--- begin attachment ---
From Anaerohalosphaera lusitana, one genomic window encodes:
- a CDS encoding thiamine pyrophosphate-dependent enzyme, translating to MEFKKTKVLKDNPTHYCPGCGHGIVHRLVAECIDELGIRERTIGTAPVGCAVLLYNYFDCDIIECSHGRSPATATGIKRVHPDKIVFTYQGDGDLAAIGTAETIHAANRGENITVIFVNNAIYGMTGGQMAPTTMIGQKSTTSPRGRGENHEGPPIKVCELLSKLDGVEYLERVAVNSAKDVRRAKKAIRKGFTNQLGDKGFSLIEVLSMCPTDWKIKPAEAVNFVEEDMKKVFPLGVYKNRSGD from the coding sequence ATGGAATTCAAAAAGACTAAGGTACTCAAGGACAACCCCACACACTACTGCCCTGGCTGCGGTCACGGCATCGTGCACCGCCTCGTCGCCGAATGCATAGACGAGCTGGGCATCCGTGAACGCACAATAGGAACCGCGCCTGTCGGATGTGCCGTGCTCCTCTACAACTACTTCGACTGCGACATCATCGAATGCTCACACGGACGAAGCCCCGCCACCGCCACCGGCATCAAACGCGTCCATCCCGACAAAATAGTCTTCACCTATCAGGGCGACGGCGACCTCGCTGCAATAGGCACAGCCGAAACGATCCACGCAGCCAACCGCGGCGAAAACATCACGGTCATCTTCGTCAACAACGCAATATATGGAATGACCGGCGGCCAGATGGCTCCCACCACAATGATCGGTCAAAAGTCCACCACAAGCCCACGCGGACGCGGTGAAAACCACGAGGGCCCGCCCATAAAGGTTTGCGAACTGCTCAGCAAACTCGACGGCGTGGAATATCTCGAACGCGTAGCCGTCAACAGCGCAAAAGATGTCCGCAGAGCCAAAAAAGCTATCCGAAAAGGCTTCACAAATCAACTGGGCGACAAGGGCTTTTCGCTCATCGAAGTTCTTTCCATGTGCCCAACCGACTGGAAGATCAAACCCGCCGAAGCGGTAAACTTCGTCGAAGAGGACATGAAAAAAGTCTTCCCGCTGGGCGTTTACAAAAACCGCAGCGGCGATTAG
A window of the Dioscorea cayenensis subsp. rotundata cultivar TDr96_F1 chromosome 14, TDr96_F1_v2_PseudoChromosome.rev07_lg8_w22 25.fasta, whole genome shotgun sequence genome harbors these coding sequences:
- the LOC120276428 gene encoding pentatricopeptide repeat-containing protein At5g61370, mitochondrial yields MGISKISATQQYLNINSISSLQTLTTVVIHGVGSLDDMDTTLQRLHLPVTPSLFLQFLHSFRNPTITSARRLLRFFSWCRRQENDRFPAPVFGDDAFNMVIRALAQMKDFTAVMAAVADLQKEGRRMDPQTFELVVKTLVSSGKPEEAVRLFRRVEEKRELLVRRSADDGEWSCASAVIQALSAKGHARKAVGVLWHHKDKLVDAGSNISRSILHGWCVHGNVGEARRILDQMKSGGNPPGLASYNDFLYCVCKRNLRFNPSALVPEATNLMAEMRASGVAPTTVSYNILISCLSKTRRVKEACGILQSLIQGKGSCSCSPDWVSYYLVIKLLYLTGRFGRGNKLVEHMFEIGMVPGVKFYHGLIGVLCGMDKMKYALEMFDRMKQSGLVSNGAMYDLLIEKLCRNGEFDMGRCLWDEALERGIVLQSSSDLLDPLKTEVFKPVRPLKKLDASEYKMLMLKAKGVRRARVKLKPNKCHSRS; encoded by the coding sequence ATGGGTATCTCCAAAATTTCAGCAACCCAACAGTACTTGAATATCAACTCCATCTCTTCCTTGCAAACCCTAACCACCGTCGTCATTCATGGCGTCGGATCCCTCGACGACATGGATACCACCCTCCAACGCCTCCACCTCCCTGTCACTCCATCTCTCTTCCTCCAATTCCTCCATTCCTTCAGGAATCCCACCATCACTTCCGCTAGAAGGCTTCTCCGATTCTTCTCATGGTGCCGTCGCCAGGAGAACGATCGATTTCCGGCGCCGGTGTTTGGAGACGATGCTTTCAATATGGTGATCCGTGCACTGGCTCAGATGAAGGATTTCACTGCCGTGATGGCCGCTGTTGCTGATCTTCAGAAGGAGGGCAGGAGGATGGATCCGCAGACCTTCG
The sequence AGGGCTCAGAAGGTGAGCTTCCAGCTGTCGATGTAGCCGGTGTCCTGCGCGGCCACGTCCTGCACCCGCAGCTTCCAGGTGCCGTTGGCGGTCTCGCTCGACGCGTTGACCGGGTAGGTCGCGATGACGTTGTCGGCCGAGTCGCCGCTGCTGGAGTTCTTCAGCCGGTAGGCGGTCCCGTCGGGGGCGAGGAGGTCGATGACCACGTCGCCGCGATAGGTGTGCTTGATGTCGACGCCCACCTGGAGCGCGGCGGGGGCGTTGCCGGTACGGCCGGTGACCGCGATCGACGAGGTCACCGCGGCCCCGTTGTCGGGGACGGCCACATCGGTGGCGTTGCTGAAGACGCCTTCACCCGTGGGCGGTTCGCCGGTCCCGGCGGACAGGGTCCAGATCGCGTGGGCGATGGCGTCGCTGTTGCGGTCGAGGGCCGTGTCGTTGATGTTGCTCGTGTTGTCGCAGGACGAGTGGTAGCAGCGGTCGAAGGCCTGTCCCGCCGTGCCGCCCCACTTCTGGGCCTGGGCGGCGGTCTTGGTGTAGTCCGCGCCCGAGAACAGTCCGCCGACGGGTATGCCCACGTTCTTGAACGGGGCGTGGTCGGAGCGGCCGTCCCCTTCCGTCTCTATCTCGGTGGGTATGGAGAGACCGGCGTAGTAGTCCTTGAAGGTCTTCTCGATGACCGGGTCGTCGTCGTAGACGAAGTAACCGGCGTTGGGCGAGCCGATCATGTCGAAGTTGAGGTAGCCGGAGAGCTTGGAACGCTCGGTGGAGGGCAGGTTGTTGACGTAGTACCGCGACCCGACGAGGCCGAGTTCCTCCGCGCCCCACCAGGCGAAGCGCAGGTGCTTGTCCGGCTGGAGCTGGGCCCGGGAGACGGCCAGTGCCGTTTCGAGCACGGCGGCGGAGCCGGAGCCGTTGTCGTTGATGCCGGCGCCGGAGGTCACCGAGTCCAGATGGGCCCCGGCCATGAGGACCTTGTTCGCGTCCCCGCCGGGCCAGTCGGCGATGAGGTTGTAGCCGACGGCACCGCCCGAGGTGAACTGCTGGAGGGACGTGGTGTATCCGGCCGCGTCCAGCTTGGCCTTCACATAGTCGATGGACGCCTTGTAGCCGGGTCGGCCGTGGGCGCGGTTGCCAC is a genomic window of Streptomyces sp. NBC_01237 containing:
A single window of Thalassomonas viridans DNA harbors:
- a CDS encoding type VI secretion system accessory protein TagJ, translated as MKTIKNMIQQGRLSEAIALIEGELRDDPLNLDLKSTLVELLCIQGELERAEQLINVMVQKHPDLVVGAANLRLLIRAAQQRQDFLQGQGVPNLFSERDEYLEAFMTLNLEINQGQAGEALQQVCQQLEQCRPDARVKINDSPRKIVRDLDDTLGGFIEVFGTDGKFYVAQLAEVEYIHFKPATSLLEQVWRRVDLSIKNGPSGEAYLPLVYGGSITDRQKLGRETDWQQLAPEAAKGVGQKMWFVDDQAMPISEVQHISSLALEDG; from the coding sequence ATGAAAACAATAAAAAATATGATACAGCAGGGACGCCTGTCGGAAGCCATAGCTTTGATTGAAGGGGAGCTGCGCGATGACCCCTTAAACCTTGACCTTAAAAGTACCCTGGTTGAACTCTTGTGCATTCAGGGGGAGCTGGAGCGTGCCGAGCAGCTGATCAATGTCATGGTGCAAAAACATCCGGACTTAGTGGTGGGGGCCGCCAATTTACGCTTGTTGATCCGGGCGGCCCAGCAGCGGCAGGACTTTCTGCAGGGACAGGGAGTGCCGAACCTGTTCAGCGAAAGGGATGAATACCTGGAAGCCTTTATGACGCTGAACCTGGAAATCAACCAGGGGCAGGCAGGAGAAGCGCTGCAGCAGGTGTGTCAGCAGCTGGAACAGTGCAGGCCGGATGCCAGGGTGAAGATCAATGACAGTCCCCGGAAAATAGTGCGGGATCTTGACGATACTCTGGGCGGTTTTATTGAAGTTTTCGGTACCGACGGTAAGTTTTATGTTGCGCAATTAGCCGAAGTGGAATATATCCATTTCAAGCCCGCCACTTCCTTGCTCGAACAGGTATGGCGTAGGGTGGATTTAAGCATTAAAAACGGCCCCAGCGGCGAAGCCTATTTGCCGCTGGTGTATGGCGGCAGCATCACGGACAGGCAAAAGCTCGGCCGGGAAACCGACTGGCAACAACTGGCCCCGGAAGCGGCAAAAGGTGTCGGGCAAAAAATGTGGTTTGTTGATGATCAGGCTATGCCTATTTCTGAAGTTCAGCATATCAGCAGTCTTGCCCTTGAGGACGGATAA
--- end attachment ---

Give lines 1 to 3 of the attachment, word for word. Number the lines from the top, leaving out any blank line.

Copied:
From Anaerohalosphaera lusitana, one genomic window encodes:
- a CDS encoding thiamine pyrophosphate-dependent enzyme, translating to MEFKKTKVLKDNPTHYCPGCGHGIVHRLVAECIDELGIRERTIGTAPVGCAVLLYNYFDCDIIECSHGRSPATATGIKRVHPDKIVFTYQGDGDLAAIGTAETIHAANRGENITVIFVNNAIYGMTGGQMAPTTMIGQKSTTSPRGRGENHEGPPIKVCELLSKLDGVEYLERVAVNSAKDVRRAKKAIRKGFTNQLGDKGFSLIEVLSMCPTDWKIKPAEAVNFVEEDMKKVFPLGVYKNRSGD from the coding sequence ATGGAATTCAAAAAGACTAAGGTACTCAAGGACAACCCCACACACTACTGCCCTGGCTGCGGTCACGGCATCGTGCACCGCCTCGTCGCCGAATGCATAGACGAGCTGGGCATCCGTGAACGCACAATAGGAACCGCGCCTGTCGGATGTGCCGTGCTCCTCTACAACTACTTCGACTGCGACATCATCGAATGCTCACACGGACGAAGCCCCGCCACCGCCACCGGCATCAAACGCGTCCATCCCGACAAAATAGTCTTCACCTATCAGGGCGACGGCGACCTCGCTGCAATAGGCACAGCCGAAACGATCCACGCAGCCAACCGCGGCGAAAACATCACGGTCATCTTCGTCAACAACGCAATATATGGAATGACCGGCGGCCAGATGGCTCCCACCACAATGATCGGTCAAAAGTCCACCACAAGCCCACGCGGACGCGGTGAAAACCACGAGGGCCCGCCCATAAAGGTTTGCGAACTGCTCAGCAAACTCGACGGCGTGGAATATCTCGAACGCGTAGCCGTCAACAGCGCAAAAGATGTCCGCAGAGCCAAAAAAGCTATCCGAAAAGGCTTCACAAATCAACTGGGCGACAAGGGCTTTTCGCTCATCGAAGTTCTTTCCATGTGCCCAACCGACTGGAAGATCAAACCCGCCGAAGCGGTAAACTTCGTCGAAGAGGACATGAAAAAAGTCTTCCCGCTGGGCGTTTACAAAAACCGCAGCGGCGATTAG
A window of the Dioscorea cayenensis subsp. rotundata cultivar TDr96_F1 chromosome 14, TDr96_F1_v2_PseudoChromosome.rev07_lg8_w22 25.fasta, whole genome shotgun sequence genome harbors these coding sequences: